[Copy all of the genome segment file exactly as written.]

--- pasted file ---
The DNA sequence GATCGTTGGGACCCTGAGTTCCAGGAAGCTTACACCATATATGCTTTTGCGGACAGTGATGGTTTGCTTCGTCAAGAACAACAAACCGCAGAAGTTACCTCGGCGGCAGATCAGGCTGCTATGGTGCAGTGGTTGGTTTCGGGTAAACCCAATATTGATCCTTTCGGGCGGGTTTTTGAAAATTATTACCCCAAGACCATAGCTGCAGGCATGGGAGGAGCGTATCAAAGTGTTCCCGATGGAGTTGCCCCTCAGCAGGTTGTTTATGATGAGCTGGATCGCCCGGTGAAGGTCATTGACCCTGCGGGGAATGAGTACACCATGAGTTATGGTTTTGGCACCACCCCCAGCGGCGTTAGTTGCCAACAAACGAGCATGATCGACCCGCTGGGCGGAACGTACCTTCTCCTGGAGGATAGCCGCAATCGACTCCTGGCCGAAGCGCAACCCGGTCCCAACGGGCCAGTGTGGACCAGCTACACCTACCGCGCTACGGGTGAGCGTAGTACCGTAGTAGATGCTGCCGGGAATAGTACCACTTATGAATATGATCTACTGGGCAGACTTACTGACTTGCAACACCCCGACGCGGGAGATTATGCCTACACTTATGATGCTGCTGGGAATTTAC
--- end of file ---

The DNA sequence GATCGTTGGGACCCTGAGTTCCAGGAAGCTTACACCATATATGCTTTTGCGGACAGTGATGGTTTGCTTCGTCAAGAACAACAAACCGCAGAAGTTACCTCGGCGGCAGATCAGGCTGCTATGGTGCAGTGGTTGGTTTCGGGTAAACCCAATATTGATCCTTTCGGGCGGGTTTTTGAAAATTATTACCCCAAGACCATAGCTGCAGGCATGGGAGGAGCGTATCAAAGTGTTCCCGATGGAGTTGCCCCTCAGCAGGTTGTTTATGATGAGCTGGATCGCCCGGTGAAGGTCATTGACCCTGCGGGGAATGAGTACACCATGAGTTATGGTTTTGGCACCACCCCCAGCGGCGTTAGTTGCCAACAAACGAGCATGATCGACCCGCTGGGCGGAACGTACCTTCTCCTGGAGGATAGCCGCAATCGACTCCTGGCCGAAGCGCAACCCGGTCCCAACGGGCCAGTGTGGACCAGCTACACCTACCGCGCTACGGGTGAGCGTAGTACCGTAGTAGATGCTGCCGGGAATAGTACCACTTATGAATATGATCTACTGGGCAGACTTACTGACTTGCAACACCCCGACGCGGGAGATTATGCCTACACTTATGATGCTGCTGGGAATTTAC